I could draw some comparisons obviously to The Walking Dead, as I’m fairly certain that writers and directors Adam Bartlett and John Pata are big fans (I’ve heard the DVD will feature artwork by original Walking Dead artist Tony Moore!) but this plays out as something much more than a mere carbon copy. Sure the story revolves around a small band of survivors of some sort of viral outbreak traveling a barren landscape and yeah they meet some ultra sketchy people along the way. What we are really witnessing is one man’s psychological breakdown as he desperately travels by foot to reunite with his lover in a small northern Wisconsin city.
The movie shows flashbacks of Charlie (Joe Belknap) and his girlfriend Samantha (Mary Lindberg) before tragedy struck while at the same time following him on his journey to reunite with her after these events. I really loved the contrast between the warm colorful flashbacks and the cold, grey, dismal look of Charlie’s journey in the aftermath. Who would’ve known that Wisconsin would make such a convincing setting for a zombie wasteland?
The film really looks great too, the locations chosen really give you a feeling of dread and isolation which makes it that much more tense when other survivors enter the equation. What also grabbed me was the tightly woven story, which I might add has it’s fair share of twists and turns, something I truly appreciate in my cinematic viewing when done effectively. The short explanation for what may have caused this tragedy was also an interesting addition to the plot as it unfolded.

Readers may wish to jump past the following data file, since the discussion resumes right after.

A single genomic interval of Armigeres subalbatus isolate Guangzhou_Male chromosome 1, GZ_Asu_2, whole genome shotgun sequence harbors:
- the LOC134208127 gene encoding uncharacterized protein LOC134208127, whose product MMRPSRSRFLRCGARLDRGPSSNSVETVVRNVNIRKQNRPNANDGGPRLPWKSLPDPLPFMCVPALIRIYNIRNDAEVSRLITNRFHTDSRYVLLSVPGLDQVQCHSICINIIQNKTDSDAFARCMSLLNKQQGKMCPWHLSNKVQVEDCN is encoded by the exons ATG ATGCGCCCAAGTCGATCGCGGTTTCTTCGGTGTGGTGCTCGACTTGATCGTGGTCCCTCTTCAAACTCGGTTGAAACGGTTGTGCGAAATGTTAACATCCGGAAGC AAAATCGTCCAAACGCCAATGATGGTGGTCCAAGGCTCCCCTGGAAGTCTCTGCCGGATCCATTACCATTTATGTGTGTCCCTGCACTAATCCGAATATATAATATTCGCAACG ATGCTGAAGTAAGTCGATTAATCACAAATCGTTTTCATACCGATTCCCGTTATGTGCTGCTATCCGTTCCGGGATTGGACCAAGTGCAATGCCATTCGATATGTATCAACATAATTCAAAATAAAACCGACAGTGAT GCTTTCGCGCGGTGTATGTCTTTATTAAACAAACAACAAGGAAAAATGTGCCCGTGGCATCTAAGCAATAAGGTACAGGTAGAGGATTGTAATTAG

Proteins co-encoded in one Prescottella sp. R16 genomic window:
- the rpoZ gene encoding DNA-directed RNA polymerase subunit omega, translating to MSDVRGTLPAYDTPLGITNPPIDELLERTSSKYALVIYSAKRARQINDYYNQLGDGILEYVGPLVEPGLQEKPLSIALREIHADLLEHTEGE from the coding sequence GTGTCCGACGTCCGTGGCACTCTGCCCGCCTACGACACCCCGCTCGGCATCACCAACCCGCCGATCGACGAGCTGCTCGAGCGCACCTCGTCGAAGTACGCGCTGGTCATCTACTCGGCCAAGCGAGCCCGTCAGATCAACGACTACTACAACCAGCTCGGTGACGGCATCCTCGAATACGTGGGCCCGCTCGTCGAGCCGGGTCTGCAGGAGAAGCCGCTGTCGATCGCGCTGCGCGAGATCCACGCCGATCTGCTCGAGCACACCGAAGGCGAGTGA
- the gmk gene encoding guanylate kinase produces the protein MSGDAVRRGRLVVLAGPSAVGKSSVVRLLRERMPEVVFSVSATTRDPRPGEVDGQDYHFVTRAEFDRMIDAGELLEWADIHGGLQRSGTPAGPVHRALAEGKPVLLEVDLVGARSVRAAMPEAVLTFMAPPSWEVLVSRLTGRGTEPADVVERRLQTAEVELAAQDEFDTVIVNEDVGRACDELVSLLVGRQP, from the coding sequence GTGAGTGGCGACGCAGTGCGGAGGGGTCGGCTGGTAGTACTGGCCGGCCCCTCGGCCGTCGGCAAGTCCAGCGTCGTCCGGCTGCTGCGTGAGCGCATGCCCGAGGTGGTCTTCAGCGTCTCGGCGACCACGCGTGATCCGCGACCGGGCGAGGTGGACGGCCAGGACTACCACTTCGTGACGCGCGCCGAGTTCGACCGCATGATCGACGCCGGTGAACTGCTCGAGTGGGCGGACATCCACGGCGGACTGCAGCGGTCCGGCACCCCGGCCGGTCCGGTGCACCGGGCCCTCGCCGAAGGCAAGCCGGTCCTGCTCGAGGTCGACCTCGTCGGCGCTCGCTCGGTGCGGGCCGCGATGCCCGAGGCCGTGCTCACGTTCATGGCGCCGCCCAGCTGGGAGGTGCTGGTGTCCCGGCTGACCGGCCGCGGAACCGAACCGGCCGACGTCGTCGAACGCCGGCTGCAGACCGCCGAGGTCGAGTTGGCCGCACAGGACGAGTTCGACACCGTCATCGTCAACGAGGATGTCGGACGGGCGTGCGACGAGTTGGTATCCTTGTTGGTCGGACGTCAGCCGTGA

Dead Weight is pretty light on the violence and we barely see a “zombie” in sight anywhere throughout the movie. To me that’s great, as I’m quite honestly pretty burnt out on the zombie genre at this point. It seems people are still cranking out zombie movies by the boatloads these days, jam packed with, shoddy gore, CG blood and weak ass plot lines. That’s exactly why Dead Weight succeeds, its unique character study plays out quite differently than most zombie flicks.
Without giving too much away, I’d say this is a pretty true to life tale of how people might actually act in this type of situation. Sometimes there are no real heroes and people act simply off of their own emotions and selfish motivations, making the idea of a situation like this much more hopeless and bleak. Something this movie did a great job of portraying. That’s not to say the movie was flawless, the flashbacks were well put together but I really wasn’t fully convinced of the love and emotion Charlie and Samantha had for each other. In fact the two of them together felt a bit off at points. It would have been nice to really feel exactly what made Charlie go against all odds to try and reunite with her.
Plain and simple Dead Weight is a great slice of cinema from Wisconsin! An intriguing story and solid acting by all involved. This was a true independent film and the first for Adam Bartlett and John Pata. I was truly impressed that they pulled off a horror drama, I consider it quite daring as most people on a small budget in this genre go for the tired “over the top” zombie comedy. So kudos for putting some real heart and emotion into a memorable zombie film. That alone is an incredibly tough thing to accomplish in the sea of undead movies flowing onto the shelves these days! I’m pumped to see what these guys do next, I’d say they’re going to be putting the cheese state on the map of movie making in a big way in the near future….
Dead Weight will be released nationally on DVD and VOD January 21st, 2014. Look for it here soon on Netflix too. Check out the trailer: